By Fares Braizat – December 8, 2018
Jordan and the international community should embrace having to deal with over 50 per cent of Syrian refugees in Jordan who will not go back. A recent survey conducted by NAMA Strategic Intelligence Solutions in November covering 1,306 Jordanians and 600 Syrian refugees, in partnership with the Konrad Adenauer Stiftung, found that 33 per cent of Syrian refugees said that they “will never go back” and 24 per cent said they “probably will not go back”. The survey, which will be released next week, sheds light on attitudes towards the Syrian crisis, refugees, the role of regional and international players, peace, stability, prospects and the role of the international community, in addition to the impact of the Syrian refugees on Jordan, whether positive or negative.
Peace and stability in Syria are of strategic interest to Jordan and other countries hosting refugees in western Europe and North America. The influx of refugees to Europe expanded the electoral base of the far-right in all established democracies, including the most refugee-tolerant societies, such as Sweden. What is taking place in Jordan, with regards to the refugee question, has implication for European countries, as well as for the Palestinian refugees, who have been stationed in Jordan for decades and generations.
Although the majority of Syrians and Jordanians, 66 per cent and 87 per cent respectively, believe that the Syrian refugees should return to Syria, instability constitutes a major obstacle to their return. This is evident in the percentage of Syrian refugees expressing their determination to going back, which is only 14 per cent, and those who said that they “will probably go back” 29 per cent. Moreover, there is a very strong perception that the Syrian conflict is not settled yet, and for Syrian refugees to return and act upon the attitudes they display, a sense of “end of conflict” should be felt by refugees, as well are their host communities. Such a sense remains distant, as three quarters of Jordanians and 86 per cent of Syrians say the Syrian conflict is not settled yet.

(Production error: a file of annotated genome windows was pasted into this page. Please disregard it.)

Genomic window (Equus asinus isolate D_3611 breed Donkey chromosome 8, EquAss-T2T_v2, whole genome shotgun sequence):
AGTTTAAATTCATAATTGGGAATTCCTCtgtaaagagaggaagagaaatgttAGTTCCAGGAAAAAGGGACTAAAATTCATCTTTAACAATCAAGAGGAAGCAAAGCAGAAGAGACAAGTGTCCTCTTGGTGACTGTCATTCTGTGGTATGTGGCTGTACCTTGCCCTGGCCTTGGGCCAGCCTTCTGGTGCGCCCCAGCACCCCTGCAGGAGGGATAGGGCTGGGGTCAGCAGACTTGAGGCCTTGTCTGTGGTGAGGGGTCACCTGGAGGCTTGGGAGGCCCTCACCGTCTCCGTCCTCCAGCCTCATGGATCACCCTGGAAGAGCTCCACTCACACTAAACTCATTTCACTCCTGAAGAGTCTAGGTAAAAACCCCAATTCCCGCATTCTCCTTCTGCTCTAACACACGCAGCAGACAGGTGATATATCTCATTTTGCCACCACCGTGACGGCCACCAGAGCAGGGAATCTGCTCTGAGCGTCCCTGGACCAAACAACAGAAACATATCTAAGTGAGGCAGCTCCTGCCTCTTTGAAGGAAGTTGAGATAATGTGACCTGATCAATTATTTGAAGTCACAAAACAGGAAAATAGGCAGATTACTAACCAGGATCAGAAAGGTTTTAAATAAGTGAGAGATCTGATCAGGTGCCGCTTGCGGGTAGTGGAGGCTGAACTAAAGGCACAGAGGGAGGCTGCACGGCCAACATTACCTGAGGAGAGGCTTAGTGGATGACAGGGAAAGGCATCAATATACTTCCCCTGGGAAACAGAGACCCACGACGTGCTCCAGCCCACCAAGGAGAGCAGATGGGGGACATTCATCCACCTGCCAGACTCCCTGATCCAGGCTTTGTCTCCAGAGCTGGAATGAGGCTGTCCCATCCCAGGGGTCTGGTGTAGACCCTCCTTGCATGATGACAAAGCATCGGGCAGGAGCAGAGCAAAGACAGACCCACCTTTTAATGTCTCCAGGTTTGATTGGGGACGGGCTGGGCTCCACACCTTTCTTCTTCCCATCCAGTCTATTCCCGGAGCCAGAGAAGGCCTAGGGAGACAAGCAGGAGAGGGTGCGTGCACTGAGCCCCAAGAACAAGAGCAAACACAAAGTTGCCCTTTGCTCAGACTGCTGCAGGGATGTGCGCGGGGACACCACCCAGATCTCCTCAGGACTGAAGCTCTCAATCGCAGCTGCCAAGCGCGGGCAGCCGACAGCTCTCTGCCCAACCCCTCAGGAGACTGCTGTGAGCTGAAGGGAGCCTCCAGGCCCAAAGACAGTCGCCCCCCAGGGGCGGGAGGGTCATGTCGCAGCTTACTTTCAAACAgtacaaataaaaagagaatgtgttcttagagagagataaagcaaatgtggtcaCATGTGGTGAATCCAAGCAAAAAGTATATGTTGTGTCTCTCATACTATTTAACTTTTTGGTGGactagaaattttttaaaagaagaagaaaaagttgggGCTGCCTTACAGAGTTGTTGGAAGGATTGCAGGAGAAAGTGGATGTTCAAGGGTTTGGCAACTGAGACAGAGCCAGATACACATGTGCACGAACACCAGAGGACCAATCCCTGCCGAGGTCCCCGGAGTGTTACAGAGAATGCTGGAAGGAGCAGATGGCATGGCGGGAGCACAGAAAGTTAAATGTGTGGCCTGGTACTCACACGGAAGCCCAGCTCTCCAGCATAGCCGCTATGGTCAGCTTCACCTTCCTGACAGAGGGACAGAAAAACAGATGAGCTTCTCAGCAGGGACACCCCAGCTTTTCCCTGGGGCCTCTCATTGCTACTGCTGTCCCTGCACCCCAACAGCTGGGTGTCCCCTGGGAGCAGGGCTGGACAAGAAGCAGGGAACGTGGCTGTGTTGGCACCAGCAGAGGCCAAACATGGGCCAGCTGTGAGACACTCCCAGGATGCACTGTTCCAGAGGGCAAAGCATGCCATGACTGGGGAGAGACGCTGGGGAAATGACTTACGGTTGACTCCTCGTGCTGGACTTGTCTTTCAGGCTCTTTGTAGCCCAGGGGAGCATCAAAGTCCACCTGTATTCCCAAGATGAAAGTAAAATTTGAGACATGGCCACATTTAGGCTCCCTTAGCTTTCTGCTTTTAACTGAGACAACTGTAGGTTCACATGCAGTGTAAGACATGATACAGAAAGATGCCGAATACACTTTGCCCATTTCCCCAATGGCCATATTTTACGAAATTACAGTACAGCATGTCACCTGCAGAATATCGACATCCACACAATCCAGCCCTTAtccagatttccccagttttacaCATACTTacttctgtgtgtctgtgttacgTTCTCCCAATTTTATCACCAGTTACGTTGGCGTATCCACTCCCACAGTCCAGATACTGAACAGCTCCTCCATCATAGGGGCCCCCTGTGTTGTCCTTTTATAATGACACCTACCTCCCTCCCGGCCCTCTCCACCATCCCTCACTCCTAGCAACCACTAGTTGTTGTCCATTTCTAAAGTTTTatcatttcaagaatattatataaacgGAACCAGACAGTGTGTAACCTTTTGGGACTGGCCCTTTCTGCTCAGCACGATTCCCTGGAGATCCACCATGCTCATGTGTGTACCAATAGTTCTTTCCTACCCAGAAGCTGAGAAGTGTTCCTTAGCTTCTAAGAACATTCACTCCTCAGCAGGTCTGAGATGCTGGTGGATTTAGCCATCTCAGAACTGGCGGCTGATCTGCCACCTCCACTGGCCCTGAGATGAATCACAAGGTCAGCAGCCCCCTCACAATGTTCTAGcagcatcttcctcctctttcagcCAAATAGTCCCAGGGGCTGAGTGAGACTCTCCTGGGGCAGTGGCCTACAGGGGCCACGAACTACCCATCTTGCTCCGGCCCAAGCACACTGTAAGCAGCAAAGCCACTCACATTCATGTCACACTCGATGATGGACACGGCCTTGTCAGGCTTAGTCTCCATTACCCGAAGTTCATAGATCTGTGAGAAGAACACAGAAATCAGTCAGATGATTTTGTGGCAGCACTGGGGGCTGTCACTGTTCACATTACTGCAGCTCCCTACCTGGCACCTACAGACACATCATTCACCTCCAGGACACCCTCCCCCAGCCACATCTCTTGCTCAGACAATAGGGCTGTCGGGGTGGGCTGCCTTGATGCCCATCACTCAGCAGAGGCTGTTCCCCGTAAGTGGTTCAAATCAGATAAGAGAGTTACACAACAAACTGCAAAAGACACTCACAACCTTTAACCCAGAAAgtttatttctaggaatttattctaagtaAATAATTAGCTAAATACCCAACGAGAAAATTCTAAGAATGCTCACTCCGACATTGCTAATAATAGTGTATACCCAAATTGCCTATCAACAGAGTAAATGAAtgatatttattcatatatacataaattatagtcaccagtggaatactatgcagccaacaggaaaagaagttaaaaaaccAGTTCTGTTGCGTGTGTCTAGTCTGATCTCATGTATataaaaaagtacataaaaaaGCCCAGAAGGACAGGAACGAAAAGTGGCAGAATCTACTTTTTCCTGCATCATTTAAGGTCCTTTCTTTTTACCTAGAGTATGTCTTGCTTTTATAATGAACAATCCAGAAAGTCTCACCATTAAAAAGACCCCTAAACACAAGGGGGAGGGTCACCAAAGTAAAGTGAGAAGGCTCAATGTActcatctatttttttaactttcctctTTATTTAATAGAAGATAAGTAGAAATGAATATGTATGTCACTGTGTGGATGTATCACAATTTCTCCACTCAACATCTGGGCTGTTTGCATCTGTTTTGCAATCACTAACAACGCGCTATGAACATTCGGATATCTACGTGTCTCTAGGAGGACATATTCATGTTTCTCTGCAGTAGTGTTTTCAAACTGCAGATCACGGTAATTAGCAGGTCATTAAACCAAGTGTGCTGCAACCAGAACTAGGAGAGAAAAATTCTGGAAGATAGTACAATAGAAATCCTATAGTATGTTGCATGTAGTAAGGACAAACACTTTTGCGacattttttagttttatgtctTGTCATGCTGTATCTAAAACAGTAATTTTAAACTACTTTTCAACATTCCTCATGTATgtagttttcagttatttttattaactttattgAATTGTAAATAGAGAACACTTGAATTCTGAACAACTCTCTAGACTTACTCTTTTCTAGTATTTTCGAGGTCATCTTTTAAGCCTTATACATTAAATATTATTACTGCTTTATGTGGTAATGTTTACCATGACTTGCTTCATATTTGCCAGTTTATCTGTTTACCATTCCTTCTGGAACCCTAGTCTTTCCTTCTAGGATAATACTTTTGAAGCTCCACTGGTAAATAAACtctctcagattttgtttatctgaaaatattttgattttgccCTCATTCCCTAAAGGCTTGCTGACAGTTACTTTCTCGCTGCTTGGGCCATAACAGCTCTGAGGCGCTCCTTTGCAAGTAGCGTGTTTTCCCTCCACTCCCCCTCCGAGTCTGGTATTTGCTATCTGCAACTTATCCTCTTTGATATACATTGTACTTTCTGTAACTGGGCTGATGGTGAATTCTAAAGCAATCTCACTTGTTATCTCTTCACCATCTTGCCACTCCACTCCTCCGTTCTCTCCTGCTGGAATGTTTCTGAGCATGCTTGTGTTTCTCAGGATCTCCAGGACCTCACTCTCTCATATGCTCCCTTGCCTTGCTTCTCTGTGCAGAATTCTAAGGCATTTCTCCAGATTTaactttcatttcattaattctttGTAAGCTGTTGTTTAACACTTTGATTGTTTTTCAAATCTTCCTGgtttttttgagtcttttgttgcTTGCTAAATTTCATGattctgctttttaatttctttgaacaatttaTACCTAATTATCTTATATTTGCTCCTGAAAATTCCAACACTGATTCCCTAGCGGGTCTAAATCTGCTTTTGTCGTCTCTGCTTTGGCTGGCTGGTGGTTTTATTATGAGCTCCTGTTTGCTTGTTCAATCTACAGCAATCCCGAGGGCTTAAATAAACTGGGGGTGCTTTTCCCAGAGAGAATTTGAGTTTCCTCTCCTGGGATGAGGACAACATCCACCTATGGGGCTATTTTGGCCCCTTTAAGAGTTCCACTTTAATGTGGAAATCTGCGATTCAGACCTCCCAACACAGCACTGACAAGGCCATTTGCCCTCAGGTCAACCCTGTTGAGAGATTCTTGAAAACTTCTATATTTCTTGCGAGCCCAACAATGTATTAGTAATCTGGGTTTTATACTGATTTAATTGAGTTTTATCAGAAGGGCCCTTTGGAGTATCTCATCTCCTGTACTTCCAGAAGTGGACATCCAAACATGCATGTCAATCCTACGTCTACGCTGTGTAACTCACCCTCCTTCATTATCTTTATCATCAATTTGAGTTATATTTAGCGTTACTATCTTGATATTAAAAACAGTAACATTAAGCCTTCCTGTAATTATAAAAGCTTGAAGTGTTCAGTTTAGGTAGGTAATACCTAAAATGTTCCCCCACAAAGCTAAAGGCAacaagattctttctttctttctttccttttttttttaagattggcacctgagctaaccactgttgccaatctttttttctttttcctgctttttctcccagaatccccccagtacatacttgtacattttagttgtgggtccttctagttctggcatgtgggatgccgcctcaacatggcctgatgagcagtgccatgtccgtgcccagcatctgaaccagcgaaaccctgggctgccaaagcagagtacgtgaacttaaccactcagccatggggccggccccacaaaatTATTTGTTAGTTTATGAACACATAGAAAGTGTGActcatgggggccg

There is some thinking amongst European and other countries to link stabilisation and reconstruction of Syria to a political process in Syria. This link, although it makes perfect theoretical sense, has very little practical implications that may encourage more Syrian refugees to go back.
There are many push-and-pull factors for refugees to stay in host countries or go back home. Although Jordan has a very positive standing among refugees, they recognise to some extent that their presence has a negative impact on some aspects of life in Jordan. While 19 per cent of Syrian refugees believe that their presence in Jordan has a negative effect on their lives, two thirds of Jordanians reported a similar position.
There is a deeply-held perception among Jordanians that Syrian refugees have a negative impact on the labour market, infrastructure, education, health, economy and other sectors. Syrian refugees share some of these feelings too. When Syrian refugees were asked the following question: “Taking all things in consideration, which country do you think treats Syrian refugees best?” 78 per cent of Syrian refugees in Jordan chose Jordan, followed by Canada at 6 per cent, then Turkey at 4 per cent and Germany at 3 per cent. Despite the perceived negative impact of Syrian refugees on some aspects of life in Jordan, the majority of them felt welcomed, as two thirds reported to have been welcomed to a great extent and 31 per cent to a medium extent.
This body of evidence suggests that the priority should be given to the security, stability and reconstruction of Syria to build stronger pull factors to encourage refugees to go back from Jordan, Lebanon, Turkey and Europe, to reduce the radicalisation and polarisation of European politics towards the far-right and to reduce tensions in resource-poor neighbouring countries to Syria.
The writer is the Chairman of NAMA Strategic Intelligence Solutions, H.E. Dr. Fares Braizat.
This article was originally published in Jordan Times on December 08, 2018. For the original article source, click here.